Cite as: Hannah Burrows (ed.) 2017, ‘Hervarar saga ok Heiðreks 29 (Angantýr Arngrímsson, Lausavísur 1)’ in Margaret Clunies Ross (ed.), Poetry in fornaldarsögur. Skaldic Poetry of the Scandinavian Middle Ages 8. Turnhout: Brepols, p. 390.
context: A prose interjection in R715ˣ reads (Heiðr 1924, 108): I þui bili opnudust haugarnir, og var allt at sia sem logi eirn, ok þa var þetta kuedid i haugi Anganntyrs ‘At that moment the mounds opened, and everything was like a single flame to look at, and then this was said in Angantýr’s mound’.
notes: The draugr or animate, corporeal ghost of a deceased person, in particular the inhabitant of a burial mound (LP; Fritzner; CVC; cf. haugbúi ‘mound-dweller’) is a common figure in Old Norse literature. The revenant may remain inside the mysteriously-opened mound (see Heiðr 22/6), as Angantýr does here, or break out to interact with (often haunt) the living (see Chadwick 1946 for comprehensive examples and discussion). The recitation of verse is a characteristic commonly associated with draugar (ibid., 61-5 and 106-18); for a situation similar to the present one, see Nj ch. 78, in which the mound of Gunnarr Hámundarson opens and he is heard to recite poetry (GunnHám Lv 14V (Nj 29)), although in that instance there is no-one involved in dialogue with him. SnSt Ht 30III exemplifies a metre called there draughent, though it is not clear whether this means ‘ghost-rhymed’ or ‘trunk-rhymed’ (see Note to [All] there). — A prose context similar to that given at this point in R715ˣ occurs slightly later in the exchange in the other mss, before Angantýr Lv 3 (Heiðr 32). That stanza does not appear in R715ˣ, however.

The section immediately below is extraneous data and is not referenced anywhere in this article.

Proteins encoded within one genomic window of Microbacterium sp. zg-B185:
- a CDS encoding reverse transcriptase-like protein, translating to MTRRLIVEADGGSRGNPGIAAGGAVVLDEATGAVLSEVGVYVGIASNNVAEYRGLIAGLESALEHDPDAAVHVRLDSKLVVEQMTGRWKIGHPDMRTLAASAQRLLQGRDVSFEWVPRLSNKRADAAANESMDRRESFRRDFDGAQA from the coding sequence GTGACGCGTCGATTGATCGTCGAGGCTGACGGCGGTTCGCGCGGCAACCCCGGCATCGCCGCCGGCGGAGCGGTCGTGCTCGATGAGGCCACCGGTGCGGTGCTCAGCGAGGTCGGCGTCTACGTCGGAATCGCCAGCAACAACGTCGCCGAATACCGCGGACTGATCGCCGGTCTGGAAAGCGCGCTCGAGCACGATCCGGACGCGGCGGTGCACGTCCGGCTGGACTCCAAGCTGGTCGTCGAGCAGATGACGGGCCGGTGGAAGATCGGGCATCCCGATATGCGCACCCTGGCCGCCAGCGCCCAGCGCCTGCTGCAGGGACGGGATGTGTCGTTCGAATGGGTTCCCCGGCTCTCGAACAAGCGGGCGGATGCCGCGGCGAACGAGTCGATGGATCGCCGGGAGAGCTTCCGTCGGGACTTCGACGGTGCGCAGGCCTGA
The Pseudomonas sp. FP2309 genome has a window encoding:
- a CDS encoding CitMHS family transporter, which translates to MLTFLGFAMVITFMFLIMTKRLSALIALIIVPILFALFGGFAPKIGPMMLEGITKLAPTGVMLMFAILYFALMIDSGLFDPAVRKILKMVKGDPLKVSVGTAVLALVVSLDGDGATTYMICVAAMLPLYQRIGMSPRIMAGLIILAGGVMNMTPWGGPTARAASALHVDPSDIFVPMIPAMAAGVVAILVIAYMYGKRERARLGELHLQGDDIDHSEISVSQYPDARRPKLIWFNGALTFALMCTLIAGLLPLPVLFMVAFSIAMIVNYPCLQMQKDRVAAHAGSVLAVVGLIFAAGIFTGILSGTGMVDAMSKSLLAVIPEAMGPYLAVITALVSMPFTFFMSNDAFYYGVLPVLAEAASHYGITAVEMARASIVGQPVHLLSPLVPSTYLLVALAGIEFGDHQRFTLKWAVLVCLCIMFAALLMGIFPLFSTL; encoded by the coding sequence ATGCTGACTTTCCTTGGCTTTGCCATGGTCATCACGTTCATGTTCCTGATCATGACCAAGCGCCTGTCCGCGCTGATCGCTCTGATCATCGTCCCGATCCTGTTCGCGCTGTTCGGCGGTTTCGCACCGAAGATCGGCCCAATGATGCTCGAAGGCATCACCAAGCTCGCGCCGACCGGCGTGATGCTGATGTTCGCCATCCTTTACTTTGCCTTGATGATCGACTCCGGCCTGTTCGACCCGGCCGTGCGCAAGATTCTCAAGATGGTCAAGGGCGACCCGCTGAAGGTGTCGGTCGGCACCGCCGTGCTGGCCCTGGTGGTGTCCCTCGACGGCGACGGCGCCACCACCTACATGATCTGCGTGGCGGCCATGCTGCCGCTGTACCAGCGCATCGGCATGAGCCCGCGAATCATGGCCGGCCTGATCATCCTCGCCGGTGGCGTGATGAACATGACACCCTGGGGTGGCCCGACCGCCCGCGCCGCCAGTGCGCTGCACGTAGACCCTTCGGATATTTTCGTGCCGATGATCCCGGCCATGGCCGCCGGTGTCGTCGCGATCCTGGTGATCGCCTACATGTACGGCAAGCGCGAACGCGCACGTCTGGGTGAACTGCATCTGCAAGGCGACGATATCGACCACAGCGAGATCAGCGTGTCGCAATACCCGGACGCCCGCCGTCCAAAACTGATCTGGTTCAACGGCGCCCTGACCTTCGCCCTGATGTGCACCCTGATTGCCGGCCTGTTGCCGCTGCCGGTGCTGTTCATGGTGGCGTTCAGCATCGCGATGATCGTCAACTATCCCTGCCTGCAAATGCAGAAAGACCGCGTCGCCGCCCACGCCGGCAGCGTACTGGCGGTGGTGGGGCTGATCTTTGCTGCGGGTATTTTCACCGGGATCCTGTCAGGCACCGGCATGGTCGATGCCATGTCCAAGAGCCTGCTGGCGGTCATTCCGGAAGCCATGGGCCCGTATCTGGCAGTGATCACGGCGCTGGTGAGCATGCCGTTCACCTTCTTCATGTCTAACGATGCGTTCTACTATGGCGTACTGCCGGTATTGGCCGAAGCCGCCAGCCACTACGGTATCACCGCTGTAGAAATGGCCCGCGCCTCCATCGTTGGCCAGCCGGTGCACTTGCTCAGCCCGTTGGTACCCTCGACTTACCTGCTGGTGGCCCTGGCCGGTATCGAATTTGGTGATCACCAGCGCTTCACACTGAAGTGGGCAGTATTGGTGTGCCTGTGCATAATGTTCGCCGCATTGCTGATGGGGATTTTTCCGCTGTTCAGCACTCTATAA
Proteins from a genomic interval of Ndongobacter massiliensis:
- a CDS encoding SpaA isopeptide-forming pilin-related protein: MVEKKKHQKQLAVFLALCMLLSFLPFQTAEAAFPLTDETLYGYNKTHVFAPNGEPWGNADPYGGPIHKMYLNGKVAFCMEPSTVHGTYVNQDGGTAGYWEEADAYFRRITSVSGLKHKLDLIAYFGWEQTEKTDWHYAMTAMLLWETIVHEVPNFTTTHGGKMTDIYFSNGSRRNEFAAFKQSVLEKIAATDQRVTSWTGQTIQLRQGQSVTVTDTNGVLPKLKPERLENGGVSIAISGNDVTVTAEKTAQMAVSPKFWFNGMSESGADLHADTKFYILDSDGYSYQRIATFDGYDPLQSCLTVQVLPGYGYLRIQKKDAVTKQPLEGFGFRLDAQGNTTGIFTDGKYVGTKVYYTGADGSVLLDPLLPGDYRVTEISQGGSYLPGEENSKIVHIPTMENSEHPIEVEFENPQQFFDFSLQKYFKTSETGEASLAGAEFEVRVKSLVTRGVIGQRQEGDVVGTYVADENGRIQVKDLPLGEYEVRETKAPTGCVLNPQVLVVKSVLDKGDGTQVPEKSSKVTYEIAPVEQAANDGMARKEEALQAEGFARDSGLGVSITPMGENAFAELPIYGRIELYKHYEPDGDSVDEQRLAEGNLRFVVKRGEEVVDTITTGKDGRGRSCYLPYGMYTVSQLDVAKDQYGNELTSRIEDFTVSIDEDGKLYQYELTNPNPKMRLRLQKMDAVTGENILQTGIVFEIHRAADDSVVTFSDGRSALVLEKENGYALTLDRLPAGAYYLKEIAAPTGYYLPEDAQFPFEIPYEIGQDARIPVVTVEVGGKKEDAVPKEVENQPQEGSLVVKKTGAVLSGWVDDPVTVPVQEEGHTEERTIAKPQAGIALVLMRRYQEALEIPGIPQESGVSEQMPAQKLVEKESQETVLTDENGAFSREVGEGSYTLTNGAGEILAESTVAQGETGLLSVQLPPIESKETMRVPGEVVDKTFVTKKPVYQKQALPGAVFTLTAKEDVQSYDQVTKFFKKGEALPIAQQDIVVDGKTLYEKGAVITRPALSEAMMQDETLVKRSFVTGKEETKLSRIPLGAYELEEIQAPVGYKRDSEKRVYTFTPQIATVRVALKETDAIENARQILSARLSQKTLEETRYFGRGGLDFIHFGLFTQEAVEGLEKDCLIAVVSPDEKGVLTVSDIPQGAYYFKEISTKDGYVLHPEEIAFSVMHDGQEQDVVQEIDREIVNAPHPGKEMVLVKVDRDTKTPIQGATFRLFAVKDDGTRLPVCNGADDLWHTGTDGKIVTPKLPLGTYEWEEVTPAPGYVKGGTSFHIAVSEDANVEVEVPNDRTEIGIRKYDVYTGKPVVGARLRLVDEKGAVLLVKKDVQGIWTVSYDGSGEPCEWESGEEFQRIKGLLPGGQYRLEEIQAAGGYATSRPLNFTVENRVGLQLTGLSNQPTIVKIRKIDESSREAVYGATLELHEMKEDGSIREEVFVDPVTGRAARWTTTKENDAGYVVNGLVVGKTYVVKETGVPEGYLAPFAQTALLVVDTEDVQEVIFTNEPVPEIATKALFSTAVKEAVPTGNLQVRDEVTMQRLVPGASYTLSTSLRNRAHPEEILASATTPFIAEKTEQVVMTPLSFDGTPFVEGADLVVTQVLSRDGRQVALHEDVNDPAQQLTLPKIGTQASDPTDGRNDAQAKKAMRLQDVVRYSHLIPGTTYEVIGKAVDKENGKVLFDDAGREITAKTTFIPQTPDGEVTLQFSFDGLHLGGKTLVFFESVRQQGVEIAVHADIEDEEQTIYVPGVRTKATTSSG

texts: ‹Heiðr 29 (27/12)›
editions: Skj Anonyme digte og vers [XIII]: E. 5. Vers af Fornaldarsagaer: Af Hervararsaga III 5 (AII, 246; BII, 266); Skald II, 138; Heiðr 1672, 92, FSN 1, 436, 520, Heiðr 1873, 215-16, 317, Heiðr 1924, 24, 108-9, FSGJ 2, 16-17, Heiðr 1960, 15; Edd. Min. 16.